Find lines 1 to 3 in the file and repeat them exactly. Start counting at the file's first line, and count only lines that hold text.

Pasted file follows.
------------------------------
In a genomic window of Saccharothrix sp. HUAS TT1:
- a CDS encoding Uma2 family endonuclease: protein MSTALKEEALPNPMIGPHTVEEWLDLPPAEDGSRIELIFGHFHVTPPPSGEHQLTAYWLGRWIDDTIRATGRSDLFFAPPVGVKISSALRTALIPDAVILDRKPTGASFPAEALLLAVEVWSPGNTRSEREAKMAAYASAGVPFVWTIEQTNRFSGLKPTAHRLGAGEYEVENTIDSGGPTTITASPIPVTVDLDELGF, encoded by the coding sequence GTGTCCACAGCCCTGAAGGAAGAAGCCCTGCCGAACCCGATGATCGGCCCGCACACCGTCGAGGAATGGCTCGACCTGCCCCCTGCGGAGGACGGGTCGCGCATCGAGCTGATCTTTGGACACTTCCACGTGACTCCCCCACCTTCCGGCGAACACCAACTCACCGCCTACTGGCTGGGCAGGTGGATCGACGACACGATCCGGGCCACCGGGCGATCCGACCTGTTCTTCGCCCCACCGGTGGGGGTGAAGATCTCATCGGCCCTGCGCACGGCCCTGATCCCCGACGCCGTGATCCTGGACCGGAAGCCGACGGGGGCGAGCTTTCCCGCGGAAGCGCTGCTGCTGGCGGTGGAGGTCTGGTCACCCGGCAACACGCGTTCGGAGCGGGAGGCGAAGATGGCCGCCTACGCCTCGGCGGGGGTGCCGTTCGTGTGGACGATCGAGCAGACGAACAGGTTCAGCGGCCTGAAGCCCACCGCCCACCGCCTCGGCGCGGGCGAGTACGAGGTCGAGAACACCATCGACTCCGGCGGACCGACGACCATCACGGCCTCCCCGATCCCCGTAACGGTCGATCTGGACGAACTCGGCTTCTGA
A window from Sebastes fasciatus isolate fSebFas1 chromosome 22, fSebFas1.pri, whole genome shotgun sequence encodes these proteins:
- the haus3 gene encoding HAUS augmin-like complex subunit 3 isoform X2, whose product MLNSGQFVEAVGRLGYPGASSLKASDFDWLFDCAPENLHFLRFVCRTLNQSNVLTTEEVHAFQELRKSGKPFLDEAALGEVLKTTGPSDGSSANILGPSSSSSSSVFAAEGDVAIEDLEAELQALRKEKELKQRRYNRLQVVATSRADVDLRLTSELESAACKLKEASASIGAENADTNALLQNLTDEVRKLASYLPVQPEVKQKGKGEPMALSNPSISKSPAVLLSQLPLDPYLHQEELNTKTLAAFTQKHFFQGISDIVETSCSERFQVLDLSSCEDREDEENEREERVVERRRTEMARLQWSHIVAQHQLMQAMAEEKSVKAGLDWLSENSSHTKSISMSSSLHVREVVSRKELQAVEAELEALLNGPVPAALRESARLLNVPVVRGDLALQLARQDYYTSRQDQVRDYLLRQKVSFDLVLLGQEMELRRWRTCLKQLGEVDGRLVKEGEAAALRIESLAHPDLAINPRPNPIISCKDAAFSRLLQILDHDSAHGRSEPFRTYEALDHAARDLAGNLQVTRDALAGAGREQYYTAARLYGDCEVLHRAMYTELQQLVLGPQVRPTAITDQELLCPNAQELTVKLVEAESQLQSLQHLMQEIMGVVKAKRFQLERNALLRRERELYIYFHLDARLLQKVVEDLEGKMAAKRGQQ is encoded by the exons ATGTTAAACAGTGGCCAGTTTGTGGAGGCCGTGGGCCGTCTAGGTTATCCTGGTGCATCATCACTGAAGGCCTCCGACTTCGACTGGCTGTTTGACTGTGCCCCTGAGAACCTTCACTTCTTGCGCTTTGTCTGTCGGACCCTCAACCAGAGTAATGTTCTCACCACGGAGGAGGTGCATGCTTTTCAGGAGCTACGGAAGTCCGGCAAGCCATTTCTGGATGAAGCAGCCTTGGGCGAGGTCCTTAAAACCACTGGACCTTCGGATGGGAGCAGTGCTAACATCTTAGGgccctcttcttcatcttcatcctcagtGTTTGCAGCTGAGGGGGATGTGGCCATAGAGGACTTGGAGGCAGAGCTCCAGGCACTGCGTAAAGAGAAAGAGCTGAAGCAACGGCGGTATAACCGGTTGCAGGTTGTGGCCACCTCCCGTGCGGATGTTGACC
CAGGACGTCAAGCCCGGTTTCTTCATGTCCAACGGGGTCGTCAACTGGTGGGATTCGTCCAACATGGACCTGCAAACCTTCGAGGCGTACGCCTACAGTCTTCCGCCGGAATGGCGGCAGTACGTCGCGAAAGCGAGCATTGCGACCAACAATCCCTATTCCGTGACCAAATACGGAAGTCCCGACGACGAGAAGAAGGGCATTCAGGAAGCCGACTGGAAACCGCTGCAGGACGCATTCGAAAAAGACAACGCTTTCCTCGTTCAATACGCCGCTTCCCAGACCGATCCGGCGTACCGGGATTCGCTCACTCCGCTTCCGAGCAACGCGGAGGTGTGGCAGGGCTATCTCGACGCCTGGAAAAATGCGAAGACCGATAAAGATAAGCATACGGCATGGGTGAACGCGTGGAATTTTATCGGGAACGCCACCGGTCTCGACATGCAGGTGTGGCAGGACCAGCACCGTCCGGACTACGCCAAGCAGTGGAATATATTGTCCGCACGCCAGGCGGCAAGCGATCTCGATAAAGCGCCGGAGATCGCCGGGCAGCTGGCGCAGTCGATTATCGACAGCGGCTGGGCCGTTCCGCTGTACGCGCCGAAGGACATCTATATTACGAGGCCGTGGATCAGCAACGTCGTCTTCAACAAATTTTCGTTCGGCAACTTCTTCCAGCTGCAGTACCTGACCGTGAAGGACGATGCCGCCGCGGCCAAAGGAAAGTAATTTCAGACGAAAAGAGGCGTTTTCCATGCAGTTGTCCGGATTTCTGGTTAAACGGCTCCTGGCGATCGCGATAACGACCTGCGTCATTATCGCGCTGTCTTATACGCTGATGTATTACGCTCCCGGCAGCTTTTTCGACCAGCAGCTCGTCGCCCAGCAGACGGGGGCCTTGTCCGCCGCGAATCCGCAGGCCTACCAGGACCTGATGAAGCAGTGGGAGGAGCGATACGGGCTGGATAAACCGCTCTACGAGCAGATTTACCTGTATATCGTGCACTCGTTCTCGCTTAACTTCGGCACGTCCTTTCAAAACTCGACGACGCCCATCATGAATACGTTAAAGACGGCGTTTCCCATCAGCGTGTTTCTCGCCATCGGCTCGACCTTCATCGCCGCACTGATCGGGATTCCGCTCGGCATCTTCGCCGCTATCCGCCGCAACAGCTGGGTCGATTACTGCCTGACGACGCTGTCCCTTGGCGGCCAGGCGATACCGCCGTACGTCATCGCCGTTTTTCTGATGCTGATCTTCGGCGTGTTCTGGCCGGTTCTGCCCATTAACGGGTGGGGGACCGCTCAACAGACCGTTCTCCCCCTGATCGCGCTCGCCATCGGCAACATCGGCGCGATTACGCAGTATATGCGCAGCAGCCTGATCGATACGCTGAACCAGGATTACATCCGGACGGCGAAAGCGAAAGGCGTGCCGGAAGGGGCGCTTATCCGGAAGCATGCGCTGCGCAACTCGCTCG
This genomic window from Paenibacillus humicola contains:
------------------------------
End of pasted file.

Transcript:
In a genomic window of Saccharothrix sp. HUAS TT1:
- a CDS encoding Uma2 family endonuclease: protein MSTALKEEALPNPMIGPHTVEEWLDLPPAEDGSRIELIFGHFHVTPPPSGEHQLTAYWLGRWIDDTIRATGRSDLFFAPPVGVKISSALRTALIPDAVILDRKPTGASFPAEALLLAVEVWSPGNTRSEREAKMAAYASAGVPFVWTIEQTNRFSGLKPTAHRLGAGEYEVENTIDSGGPTTITASPIPVTVDLDELGF, encoded by the coding sequence GTGTCCACAGCCCTGAAGGAAGAAGCCCTGCCGAACCCGATGATCGGCCCGCACACCGTCGAGGAATGGCTCGACCTGCCCCCTGCGGAGGACGGGTCGCGCATCGAGCTGATCTTTGGACACTTCCACGTGACTCCCCCACCTTCCGGCGAACACCAACTCACCGCCTACTGGCTGGGCAGGTGGATCGACGACACGATCCGGGCCACCGGGCGATCCGACCTGTTCTTCGCCCCACCGGTGGGGGTGAAGATCTCATCGGCCCTGCGCACGGCCCTGATCCCCGACGCCGTGATCCTGGACCGGAAGCCGACGGGGGCGAGCTTTCCCGCGGAAGCGCTGCTGCTGGCGGTGGAGGTCTGGTCACCCGGCAACACGCGTTCGGAGCGGGAGGCGAAGATGGCCGCCTACGCCTCGGCGGGGGTGCCGTTCGTGTGGACGATCGAGCAGACGAACAGGTTCAGCGGCCTGAAGCCCACCGCCCACCGCCTCGGCGCGGGCGAGTACGAGGTCGAGAACACCATCGACTCCGGCGGACCGACGACCATCACGGCCTCCCCGATCCCCGTAACGGTCGATCTGGACGAACTCGGCTTCTGA
A window from Sebastes fasciatus isolate fSebFas1 chromosome 22, fSebFas1.pri, whole genome shotgun sequence encodes these proteins: